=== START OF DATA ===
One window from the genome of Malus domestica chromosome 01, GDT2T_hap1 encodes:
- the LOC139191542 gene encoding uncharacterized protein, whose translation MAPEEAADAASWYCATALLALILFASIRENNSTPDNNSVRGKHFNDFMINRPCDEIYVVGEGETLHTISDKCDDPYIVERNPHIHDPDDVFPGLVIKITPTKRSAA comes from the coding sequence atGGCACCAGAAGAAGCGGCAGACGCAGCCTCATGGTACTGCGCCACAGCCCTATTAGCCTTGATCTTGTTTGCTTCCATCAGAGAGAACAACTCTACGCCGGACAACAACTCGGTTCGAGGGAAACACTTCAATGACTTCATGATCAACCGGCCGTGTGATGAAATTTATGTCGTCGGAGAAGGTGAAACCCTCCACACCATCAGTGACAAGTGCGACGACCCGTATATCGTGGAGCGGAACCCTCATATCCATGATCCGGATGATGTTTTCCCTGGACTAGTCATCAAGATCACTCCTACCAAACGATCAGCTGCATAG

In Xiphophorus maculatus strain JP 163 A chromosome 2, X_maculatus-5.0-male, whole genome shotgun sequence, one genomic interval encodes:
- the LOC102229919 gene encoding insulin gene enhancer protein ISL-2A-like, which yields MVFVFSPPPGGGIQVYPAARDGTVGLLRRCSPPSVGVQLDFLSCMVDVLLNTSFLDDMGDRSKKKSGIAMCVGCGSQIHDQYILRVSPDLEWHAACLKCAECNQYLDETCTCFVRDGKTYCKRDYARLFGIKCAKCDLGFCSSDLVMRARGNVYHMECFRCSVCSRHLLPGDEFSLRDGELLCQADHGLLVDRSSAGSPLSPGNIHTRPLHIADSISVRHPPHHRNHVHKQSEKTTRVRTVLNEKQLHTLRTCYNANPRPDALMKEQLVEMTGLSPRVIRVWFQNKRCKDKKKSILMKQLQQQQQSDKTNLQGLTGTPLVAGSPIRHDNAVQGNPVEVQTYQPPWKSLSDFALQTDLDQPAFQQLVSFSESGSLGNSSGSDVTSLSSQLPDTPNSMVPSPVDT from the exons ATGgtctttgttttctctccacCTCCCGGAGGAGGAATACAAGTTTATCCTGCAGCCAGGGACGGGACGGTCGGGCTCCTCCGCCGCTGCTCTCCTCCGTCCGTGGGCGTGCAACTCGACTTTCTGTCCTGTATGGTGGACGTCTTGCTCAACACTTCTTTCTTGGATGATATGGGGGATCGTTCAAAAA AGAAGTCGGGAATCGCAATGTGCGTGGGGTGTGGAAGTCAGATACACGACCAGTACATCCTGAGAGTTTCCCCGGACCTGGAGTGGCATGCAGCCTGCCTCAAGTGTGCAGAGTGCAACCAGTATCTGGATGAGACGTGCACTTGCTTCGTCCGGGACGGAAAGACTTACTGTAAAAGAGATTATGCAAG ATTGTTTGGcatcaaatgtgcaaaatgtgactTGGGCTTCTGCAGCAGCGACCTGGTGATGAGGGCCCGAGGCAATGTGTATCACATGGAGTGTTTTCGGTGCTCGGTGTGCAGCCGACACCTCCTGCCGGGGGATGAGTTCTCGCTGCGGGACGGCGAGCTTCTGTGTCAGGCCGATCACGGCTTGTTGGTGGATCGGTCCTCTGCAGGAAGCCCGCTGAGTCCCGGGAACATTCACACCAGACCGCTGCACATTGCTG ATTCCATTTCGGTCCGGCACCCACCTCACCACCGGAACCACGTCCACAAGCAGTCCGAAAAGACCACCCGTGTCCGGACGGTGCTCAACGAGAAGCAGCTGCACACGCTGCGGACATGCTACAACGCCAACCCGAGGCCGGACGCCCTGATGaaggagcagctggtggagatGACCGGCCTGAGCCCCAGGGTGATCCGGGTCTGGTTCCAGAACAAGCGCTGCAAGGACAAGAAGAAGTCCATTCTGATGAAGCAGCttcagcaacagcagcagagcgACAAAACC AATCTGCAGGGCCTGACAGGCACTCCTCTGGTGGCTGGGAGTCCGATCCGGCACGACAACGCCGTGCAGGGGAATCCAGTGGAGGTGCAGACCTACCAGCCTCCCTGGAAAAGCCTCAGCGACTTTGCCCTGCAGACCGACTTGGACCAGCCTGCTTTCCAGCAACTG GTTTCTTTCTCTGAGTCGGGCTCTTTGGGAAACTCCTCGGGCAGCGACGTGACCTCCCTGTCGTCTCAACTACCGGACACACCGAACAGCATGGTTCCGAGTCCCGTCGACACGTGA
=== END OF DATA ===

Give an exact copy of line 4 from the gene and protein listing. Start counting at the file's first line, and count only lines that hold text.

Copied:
- the LOC102229919 gene encoding insulin gene enhancer protein ISL-2A-like, which yields MVFVFSPPPGGGIQVYPAARDGTVGLLRRCSPPSVGVQLDFLSCMVDVLLNTSFLDDMGDRSKKKSGIAMCVGCGSQIHDQYILRVSPDLEWHAACLKCAECNQYLDETCTCFVRDGKTYCKRDYARLFGIKCAKCDLGFCSSDLVMRARGNVYHMECFRCSVCSRHLLPGDEFSLRDGELLCQADHGLLVDRSSAGSPLSPGNIHTRPLHIADSISVRHPPHHRNHVHKQSEKTTRVRTVLNEKQLHTLRTCYNANPRPDALMKEQLVEMTGLSPRVIRVWFQNKRCKDKKKSILMKQLQQQQQSDKTNLQGLTGTPLVAGSPIRHDNAVQGNPVEVQTYQPPWKSLSDFALQTDLDQPAFQQLVSFSESGSLGNSSGSDVTSLSSQLPDTPNSMVPSPVDT from the exons ATGgtctttgttttctctccacCTCCCGGAGGAGGAATACAAGTTTATCCTGCAGCCAGGGACGGGACGGTCGGGCTCCTCCGCCGCTGCTCTCCTCCGTCCGTGGGCGTGCAACTCGACTTTCTGTCCTGTATGGTGGACGTCTTGCTCAACACTTCTTTCTTGGATGATATGGGGGATCGTTCAAAAA AGAAGTCGGGAATCGCAATGTGCGTGGGGTGTGGAAGTCAGATACACGACCAGTACATCCTGAGAGTTTCCCCGGACCTGGAGTGGCATGCAGCCTGCCTCAAGTGTGCAGAGTGCAACCAGTATCTGGATGAGACGTGCACTTGCTTCGTCCGGGACGGAAAGACTTACTGTAAAAGAGATTATGCAAG ATTGTTTGGcatcaaatgtgcaaaatgtgactTGGGCTTCTGCAGCAGCGACCTGGTGATGAGGGCCCGAGGCAATGTGTATCACATGGAGTGTTTTCGGTGCTCGGTGTGCAGCCGACACCTCCTGCCGGGGGATGAGTTCTCGCTGCGGGACGGCGAGCTTCTGTGTCAGGCCGATCACGGCTTGTTGGTGGATCGGTCCTCTGCAGGAAGCCCGCTGAGTCCCGGGAACATTCACACCAGACCGCTGCACATTGCTG ATTCCATTTCGGTCCGGCACCCACCTCACCACCGGAACCACGTCCACAAGCAGTCCGAAAAGACCACCCGTGTCCGGACGGTGCTCAACGAGAAGCAGCTGCACACGCTGCGGACATGCTACAACGCCAACCCGAGGCCGGACGCCCTGATGaaggagcagctggtggagatGACCGGCCTGAGCCCCAGGGTGATCCGGGTCTGGTTCCAGAACAAGCGCTGCAAGGACAAGAAGAAGTCCATTCTGATGAAGCAGCttcagcaacagcagcagagcgACAAAACC AATCTGCAGGGCCTGACAGGCACTCCTCTGGTGGCTGGGAGTCCGATCCGGCACGACAACGCCGTGCAGGGGAATCCAGTGGAGGTGCAGACCTACCAGCCTCCCTGGAAAAGCCTCAGCGACTTTGCCCTGCAGACCGACTTGGACCAGCCTGCTTTCCAGCAACTG GTTTCTTTCTCTGAGTCGGGCTCTTTGGGAAACTCCTCGGGCAGCGACGTGACCTCCCTGTCGTCTCAACTACCGGACACACCGAACAGCATGGTTCCGAGTCCCGTCGACACGTGA